3 New Drugs Making the Rounds

With a new school year just around the corner, parents and concerned family members might need to do more than ready their children’s wardrobes, technology devices and sports gear for the year ahead. Parents might consider giving themselves a refresher course in how to protect their children from the temptation to experiment with drugs.

This is an appropriate time to learn about some of the drugs kids will likely encounter during the school year — whether on school property or with their peers at a party, a friend’s house, a recreational or entertainment activity, or even their own home. Educating yourself means finding out about some of the new drugs making the rounds, as well as a few standbys.

Flakka: The $5 “Insanity” Drug

Every year there seems to be a slew of televised reports of some new drug that’s wreaking havoc on young people. This year that dubious distinction goes to flakka, a synthetic designer street drug dubbed the “$5 ‘insanity’ drug.”

It got this name for good reason: The effects of flakka can result in bizarre behaviors, even death. Users swallow, snort, smoke or inject the drug to achieve its euphoric effects, which are instantaneous. Users claim that smoking flakka allows them to maintain some level of control, whereas injecting the drug is like going from “0 to 100 mph.” The drug can easily be concealed in e-cigarettes, and that ease with which users can hide it should be a concern for parents.

Reports in the news media showing people exhibiting extreme paranoia, violence, aggression, delirium, hallucinations and worse are frightening to watch, but they’re also instructive. Flakka in any form is nothing to mess with. It also sends blood pressure skyrocketing, causes seizures, shuts down the kidneys and breaks down muscles.

The effects of flakka are also long-lasting. Five to six months later, some victims still can’t control their thoughts. Make sure you know as much as you can about this drug, and talk with your children about it so that they don’t wind up victims of its potentially deadly effects.

Bubbly: Liquid Weed, Pure THC

It’s a concentrate of Killer Kush, a substance called “Bubbly” that’s liquid weed and pure tetrahydrocannabinol (THC). In marijuana, THC is the main ingredient, the one that results in mind-altering states. But marijuana normally contains other ingredients in addition to THC. And while the strength or potency of THC has increased over the years, it still isn’t pure in most marijuana. Multiply the diluted effect of THC in most marijuana by thousands, and you get the idea of the potency of pure THC.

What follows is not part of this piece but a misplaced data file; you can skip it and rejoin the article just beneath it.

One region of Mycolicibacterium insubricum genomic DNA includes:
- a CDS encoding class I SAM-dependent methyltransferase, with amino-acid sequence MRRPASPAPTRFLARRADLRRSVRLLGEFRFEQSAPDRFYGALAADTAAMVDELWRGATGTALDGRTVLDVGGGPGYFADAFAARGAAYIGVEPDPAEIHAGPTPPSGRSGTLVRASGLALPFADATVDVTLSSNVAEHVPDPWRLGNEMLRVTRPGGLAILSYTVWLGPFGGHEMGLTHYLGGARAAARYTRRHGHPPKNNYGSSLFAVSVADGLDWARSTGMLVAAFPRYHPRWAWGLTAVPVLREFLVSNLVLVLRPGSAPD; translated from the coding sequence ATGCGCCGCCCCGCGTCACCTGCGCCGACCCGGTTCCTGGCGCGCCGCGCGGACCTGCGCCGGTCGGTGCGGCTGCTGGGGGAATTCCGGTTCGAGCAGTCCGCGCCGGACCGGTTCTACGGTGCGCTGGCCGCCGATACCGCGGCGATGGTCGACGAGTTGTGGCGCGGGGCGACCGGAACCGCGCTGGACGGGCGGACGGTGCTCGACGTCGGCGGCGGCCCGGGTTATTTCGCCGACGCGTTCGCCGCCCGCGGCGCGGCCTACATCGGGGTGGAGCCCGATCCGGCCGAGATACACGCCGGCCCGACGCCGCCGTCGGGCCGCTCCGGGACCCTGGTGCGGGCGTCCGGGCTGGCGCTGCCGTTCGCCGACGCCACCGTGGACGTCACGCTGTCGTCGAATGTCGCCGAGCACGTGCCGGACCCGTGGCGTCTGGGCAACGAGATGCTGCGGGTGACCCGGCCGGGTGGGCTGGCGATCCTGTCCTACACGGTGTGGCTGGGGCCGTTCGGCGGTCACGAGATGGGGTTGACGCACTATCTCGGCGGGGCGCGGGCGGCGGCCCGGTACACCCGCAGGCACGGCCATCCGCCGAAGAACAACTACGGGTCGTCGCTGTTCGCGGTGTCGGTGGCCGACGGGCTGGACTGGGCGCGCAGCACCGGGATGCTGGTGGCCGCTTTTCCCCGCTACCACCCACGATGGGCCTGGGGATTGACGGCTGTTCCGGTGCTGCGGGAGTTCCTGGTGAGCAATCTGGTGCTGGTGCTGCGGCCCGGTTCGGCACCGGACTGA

When inhaled in a device, Bubbly can cause the user to go from brain-functioning to out of their mind in seconds. Reports showing users screaming in terror, wailing that their head is on fire, whimpering in a corner inconsolably, and being extremely agitated and unable to function aren’t just scary — they’re indicative of just how dangerous this new drug making the rounds is. As with other new drugs hitting the scene, the more educated you are about what they are and the potential dangers their use holds for kids, the better prepared you’ll be to talk with your teens about them — and to watch out for the signs of use so you can immediately get help.

Spice: Synthetic Cannabinoids

The most common name for a synthetic cannabinoid — or synthetic marijuana — that you’ve likely heard is “Spice.” But this product carries many names, each designed to attract and hook young users. In June 2015, the U.S. Centers for Disease Control and Prevention issued a report stating that deaths from synthetic cannabinoid use had tripled since 2014. Synthetic cannabinoids (and flakka is one of them) include various psychoactive chemicals, or a mixture of these chemicals, that are sprayed onto a plant material and then smoked or ingested to get high. Besides Spice, other names for synthetic pot include Black Mamba, K2 and Crazy Clown.

What’s the danger? Besides the high expected from marijuana, other effects include rapid heartbeat, agitation, confusion and vomiting, which can be unexpected and long-lasting. Also, there’s no quality control in these street drugs. Users never know what’s really in them — and that’s probably the most frightening fact of all. Synthetic cannabinoids are never safe to use. Parents are wise to be on the lookout for any signs their children are using them — but it’s far better to have a calm discussion of the dangers of such use and experimentation long before the kids go back to school.

Some of the Standbys

While new street drugs come and go, and others take on new names, the usual list of suspects seems to survive year after year. Some take on cult status after being dormant for decades, as with the resurgence in use of LSD. Drugs that have been around and still cause problems for young people include:

  • Alcohol
  • Marijuana
  • Ecstasy (MDMA)
  • Molly (a purer form of ecstasy)
  • Rohypnol
  • GHB
  • LSD
  • Inhalants
  • Methamphetamine and crystal methamphetamine, or ice
  • Cocaine, including crack cocaine
  • OxyContin
  • Vicodin
  • Sedatives
  • Barbiturates
  • Tranquilizers
  • Study drugs such as Adderall and Ritalin used for purposes other than their intended medical use

By Suzanne Kane

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